noam_idesign , yishaysklare , amiry_i.des , maitalsilver.design
Maya Halevi, Shir Goldshtein, Eylon Tamam, and Ariel Yaakovi
Series of figurines designed to show that different is also unique and beautiful. Why does the ugly duckling become a beautiful swan in the end? Every duckling is already a lovely swan.
Nadav Kuperman, Gal Peled, Adi Stern, Shany Sialom, Renana Klein
The soul bird is a metaphor for the human spirit and its vast range of emotions. We chose this as a symbol for empathy, a way to see the soul's reflection and identify with others. There is even empathy in the bird's motion as they fly together in a flock and follow s single leader that others array around. We simplified this structure into basic forms and colors so that various emotions, positive or negative, can thrown on them and they remain neutral.
Bobo is an empathic doll that is asymmetrically shaped with sad eyes, a confused gaze, and unstable body form that evokes the urge to hug and help it. Hugging is an act of giving strength and supporting another, and embracing this doll benefits it. This sad doll was inspired by Abraham Lincoln —"To ease another's heartache is to forget one's own".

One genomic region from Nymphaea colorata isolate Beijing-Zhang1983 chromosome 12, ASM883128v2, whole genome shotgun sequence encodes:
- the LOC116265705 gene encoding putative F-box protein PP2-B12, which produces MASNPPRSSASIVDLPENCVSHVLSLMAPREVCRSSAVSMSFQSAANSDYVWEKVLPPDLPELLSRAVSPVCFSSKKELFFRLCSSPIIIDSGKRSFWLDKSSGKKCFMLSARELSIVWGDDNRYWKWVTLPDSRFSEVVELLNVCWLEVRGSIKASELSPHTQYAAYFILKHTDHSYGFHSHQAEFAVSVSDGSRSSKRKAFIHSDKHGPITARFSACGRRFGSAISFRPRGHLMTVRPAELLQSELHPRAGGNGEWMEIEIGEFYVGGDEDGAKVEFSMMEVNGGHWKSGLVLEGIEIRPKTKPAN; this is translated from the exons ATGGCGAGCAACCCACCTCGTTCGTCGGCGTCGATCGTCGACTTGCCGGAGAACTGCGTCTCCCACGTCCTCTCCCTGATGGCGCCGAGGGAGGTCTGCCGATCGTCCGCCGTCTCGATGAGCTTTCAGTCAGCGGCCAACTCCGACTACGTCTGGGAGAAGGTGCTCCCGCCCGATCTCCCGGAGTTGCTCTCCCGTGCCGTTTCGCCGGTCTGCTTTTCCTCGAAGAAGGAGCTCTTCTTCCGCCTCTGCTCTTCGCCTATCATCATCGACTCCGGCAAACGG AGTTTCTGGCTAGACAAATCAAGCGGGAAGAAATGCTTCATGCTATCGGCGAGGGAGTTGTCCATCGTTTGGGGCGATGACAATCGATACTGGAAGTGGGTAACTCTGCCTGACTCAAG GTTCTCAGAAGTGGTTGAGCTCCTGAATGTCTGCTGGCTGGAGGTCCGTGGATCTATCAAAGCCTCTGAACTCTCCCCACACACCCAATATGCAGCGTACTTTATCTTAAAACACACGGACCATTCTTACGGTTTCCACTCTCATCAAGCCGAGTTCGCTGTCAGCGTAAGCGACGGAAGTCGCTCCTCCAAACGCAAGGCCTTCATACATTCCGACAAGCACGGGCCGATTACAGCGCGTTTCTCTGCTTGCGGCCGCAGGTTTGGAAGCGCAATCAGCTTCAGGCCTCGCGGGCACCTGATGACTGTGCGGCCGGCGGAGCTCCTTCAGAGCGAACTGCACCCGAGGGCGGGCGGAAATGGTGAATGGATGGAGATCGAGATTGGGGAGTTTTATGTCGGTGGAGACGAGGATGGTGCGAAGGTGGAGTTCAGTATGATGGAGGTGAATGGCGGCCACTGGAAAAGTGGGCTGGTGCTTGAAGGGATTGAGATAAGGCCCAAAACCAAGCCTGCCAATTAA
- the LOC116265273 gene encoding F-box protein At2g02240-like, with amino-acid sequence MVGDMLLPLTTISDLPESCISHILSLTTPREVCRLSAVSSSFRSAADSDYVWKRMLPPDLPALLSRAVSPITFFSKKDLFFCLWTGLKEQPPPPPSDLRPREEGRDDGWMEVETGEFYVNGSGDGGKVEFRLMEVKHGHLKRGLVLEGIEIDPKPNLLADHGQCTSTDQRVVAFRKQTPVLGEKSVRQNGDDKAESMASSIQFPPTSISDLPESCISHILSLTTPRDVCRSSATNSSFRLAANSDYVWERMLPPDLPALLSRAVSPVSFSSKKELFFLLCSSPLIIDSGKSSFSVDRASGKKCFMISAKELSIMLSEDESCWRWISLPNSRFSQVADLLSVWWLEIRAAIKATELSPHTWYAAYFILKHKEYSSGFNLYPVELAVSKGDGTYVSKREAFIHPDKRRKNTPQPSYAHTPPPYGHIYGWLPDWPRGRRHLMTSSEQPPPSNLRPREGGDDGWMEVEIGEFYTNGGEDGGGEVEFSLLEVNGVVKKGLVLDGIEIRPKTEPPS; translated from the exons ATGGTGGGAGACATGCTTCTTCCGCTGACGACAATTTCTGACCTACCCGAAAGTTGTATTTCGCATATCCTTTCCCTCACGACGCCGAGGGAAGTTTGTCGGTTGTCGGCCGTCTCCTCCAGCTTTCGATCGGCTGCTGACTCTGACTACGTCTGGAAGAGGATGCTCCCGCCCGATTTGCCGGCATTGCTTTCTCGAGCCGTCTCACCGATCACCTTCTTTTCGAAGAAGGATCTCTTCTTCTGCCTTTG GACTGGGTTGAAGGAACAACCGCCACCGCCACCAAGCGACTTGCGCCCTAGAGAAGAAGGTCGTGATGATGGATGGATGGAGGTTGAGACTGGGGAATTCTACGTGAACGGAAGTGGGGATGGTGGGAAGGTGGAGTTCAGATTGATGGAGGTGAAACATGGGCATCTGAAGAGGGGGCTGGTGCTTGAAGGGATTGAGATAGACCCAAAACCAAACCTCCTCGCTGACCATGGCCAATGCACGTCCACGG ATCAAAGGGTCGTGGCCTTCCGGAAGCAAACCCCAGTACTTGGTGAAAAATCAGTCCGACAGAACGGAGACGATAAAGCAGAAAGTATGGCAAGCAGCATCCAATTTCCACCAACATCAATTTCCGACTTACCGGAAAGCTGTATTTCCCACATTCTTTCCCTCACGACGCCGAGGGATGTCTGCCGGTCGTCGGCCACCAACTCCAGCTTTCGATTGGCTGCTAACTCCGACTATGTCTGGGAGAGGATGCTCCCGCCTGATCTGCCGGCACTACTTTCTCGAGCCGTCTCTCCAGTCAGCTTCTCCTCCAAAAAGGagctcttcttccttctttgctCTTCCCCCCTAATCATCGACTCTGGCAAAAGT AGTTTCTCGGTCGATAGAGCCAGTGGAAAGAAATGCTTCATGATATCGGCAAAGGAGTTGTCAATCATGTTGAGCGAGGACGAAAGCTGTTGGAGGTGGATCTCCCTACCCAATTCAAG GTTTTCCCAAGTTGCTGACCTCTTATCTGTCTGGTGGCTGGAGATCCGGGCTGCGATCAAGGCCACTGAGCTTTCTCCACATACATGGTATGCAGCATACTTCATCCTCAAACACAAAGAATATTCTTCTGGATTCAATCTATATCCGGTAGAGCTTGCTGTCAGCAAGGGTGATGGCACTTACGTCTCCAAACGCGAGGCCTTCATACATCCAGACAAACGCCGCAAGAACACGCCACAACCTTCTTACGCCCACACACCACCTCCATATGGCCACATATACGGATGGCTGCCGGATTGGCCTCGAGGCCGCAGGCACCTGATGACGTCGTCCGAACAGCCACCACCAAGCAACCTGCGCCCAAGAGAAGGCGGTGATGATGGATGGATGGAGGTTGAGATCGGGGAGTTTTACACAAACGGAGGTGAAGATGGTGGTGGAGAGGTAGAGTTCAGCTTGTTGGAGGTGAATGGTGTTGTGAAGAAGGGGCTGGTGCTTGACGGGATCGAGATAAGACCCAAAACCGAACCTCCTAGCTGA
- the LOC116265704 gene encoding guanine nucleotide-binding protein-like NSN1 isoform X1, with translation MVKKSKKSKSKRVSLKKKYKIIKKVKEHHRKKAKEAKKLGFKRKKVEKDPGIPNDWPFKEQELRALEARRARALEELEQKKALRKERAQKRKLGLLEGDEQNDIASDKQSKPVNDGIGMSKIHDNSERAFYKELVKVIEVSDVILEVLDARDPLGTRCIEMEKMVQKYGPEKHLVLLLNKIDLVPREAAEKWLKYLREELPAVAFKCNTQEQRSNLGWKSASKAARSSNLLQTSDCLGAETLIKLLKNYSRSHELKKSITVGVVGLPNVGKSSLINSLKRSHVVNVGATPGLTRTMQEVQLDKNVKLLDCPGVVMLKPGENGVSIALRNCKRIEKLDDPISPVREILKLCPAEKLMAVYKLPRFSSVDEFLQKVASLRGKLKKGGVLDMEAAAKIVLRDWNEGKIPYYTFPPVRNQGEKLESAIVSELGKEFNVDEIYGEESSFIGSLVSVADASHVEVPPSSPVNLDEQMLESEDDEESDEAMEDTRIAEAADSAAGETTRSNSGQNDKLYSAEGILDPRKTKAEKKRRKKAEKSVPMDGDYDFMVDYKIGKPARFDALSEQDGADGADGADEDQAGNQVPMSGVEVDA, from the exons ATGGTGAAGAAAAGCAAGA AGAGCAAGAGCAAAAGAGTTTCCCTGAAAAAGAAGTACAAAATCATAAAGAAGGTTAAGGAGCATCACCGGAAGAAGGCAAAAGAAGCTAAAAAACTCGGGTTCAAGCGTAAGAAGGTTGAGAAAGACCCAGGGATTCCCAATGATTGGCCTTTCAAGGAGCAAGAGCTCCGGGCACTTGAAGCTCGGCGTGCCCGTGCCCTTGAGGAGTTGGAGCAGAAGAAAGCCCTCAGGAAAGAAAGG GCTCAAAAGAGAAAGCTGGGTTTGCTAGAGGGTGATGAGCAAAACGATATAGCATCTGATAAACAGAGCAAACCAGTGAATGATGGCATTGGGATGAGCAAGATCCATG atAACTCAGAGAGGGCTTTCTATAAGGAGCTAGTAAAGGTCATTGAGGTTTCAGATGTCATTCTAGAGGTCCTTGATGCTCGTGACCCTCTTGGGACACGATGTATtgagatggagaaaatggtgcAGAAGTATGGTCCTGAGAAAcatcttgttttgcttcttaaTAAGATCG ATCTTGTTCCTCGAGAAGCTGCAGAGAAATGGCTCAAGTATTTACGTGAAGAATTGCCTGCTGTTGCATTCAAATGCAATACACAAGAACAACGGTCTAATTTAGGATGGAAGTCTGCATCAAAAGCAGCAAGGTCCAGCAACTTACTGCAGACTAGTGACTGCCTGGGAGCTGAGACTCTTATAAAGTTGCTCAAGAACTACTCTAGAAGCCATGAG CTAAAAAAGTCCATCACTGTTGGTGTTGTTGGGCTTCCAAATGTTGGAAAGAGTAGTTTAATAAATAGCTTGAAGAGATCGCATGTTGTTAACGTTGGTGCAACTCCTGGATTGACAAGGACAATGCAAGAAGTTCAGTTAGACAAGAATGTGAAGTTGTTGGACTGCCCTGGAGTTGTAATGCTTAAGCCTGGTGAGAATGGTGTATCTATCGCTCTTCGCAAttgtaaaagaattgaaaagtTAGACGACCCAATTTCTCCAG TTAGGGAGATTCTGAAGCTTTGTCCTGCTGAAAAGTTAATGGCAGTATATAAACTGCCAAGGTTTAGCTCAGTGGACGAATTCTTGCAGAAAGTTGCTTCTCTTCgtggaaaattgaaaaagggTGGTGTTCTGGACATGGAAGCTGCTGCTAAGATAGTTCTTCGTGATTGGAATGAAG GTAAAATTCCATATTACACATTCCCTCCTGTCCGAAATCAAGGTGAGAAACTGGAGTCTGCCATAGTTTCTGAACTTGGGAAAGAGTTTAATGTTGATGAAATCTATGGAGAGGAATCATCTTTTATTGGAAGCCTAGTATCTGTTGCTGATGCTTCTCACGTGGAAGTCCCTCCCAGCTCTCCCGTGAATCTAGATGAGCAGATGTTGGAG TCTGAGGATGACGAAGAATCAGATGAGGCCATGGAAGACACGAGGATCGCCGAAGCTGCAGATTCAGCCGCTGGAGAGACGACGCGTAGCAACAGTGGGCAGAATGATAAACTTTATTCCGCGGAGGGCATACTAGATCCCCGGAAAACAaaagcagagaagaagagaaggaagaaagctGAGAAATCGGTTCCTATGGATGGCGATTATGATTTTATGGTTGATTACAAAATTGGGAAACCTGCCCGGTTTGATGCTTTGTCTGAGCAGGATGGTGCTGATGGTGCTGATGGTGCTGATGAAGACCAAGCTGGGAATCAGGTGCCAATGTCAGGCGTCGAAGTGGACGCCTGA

May Pleskov, Ziv Bar Lev, Keren Greenberg, and Noa Cohen
The doll we created represents the empathy felt towards the single figure in a crowd, for the many individuals that comprise the complete sum that is necessary for the doll's existence. Externally, everything seems whole and complete, but missing even one element means everything falls apart. The doll we created expresses the importance of relying on others and the significance of closeness within communities, societies, and families.